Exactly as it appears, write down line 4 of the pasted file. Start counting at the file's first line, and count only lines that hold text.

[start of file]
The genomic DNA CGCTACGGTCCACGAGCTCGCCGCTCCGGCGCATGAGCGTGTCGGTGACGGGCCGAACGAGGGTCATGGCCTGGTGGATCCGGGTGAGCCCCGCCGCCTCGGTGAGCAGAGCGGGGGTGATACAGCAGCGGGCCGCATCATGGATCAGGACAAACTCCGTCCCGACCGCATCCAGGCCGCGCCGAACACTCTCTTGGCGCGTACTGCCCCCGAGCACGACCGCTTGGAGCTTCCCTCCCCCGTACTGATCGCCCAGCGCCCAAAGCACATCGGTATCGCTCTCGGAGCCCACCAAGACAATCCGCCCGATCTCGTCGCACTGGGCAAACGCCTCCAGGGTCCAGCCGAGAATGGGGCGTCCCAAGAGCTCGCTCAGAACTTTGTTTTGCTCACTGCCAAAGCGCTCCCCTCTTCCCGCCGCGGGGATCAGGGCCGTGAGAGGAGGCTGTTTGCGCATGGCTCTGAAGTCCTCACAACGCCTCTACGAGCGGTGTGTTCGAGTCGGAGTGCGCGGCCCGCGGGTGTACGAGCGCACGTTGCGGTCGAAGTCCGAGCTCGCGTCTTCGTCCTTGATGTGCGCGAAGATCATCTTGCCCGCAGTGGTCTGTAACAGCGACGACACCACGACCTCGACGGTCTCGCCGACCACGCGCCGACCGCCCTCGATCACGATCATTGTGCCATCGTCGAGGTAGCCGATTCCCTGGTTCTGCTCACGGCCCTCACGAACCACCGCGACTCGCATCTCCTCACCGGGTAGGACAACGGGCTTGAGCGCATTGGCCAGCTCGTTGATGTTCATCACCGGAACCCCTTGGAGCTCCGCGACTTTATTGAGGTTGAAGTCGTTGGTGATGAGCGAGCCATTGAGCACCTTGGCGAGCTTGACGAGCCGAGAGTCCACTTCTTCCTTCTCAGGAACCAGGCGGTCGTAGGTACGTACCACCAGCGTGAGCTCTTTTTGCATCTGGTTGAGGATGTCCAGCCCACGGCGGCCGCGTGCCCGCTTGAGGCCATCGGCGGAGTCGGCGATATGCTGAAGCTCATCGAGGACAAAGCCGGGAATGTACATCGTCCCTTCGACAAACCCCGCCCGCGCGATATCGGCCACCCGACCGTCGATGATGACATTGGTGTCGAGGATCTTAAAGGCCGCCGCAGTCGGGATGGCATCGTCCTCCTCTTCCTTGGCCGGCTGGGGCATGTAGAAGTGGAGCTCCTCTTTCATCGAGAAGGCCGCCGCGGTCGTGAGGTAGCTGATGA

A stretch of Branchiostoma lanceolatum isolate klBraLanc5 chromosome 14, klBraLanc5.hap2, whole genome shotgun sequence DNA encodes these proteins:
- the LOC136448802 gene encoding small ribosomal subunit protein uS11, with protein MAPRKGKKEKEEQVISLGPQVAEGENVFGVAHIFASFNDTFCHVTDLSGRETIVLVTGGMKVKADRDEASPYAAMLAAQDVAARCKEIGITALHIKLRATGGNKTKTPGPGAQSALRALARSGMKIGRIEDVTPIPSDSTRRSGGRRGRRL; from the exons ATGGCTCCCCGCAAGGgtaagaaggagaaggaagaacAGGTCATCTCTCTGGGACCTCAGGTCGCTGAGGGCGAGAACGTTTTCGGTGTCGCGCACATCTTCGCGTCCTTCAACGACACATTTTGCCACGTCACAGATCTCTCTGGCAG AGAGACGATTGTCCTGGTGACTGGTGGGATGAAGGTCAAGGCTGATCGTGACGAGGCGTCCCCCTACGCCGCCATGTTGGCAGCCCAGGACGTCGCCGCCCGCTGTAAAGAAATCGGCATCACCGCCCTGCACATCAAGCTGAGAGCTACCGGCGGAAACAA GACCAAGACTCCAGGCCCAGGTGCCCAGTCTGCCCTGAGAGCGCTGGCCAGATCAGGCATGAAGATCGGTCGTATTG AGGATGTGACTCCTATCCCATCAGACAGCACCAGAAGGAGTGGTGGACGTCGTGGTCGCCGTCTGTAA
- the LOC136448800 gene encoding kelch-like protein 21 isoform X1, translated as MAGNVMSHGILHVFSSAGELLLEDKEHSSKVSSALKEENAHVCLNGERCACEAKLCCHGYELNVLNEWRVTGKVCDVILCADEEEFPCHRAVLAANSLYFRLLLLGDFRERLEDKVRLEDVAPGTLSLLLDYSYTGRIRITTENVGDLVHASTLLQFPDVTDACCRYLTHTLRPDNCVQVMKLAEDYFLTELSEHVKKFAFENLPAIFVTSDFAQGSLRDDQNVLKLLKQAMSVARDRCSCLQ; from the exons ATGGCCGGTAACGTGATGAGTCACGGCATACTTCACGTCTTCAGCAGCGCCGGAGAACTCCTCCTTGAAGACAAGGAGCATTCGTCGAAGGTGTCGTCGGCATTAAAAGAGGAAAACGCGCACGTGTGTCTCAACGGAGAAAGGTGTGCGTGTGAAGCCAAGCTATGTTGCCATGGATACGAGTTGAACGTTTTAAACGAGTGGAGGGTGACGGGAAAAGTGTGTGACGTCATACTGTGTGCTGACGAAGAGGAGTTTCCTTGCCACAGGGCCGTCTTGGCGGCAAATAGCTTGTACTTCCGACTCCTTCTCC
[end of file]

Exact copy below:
- the LOC136448800 gene encoding kelch-like protein 21 isoform X1, translated as MAGNVMSHGILHVFSSAGELLLEDKEHSSKVSSALKEENAHVCLNGERCACEAKLCCHGYELNVLNEWRVTGKVCDVILCADEEEFPCHRAVLAANSLYFRLLLLGDFRERLEDKVRLEDVAPGTLSLLLDYSYTGRIRITTENVGDLVHASTLLQFPDVTDACCRYLTHTLRPDNCVQVMKLAEDYFLTELSEHVKKFAFENLPAIFVTSDFAQGSLRDDQNVLKLLKQAMSVARDRCSCLQ; from the exons ATGGCCGGTAACGTGATGAGTCACGGCATACTTCACGTCTTCAGCAGCGCCGGAGAACTCCTCCTTGAAGACAAGGAGCATTCGTCGAAGGTGTCGTCGGCATTAAAAGAGGAAAACGCGCACGTGTGTCTCAACGGAGAAAGGTGTGCGTGTGAAGCCAAGCTATGTTGCCATGGATACGAGTTGAACGTTTTAAACGAGTGGAGGGTGACGGGAAAAGTGTGTGACGTCATACTGTGTGCTGACGAAGAGGAGTTTCCTTGCCACAGGGCCGTCTTGGCGGCAAATAGCTTGTACTTCCGACTCCTTCTCC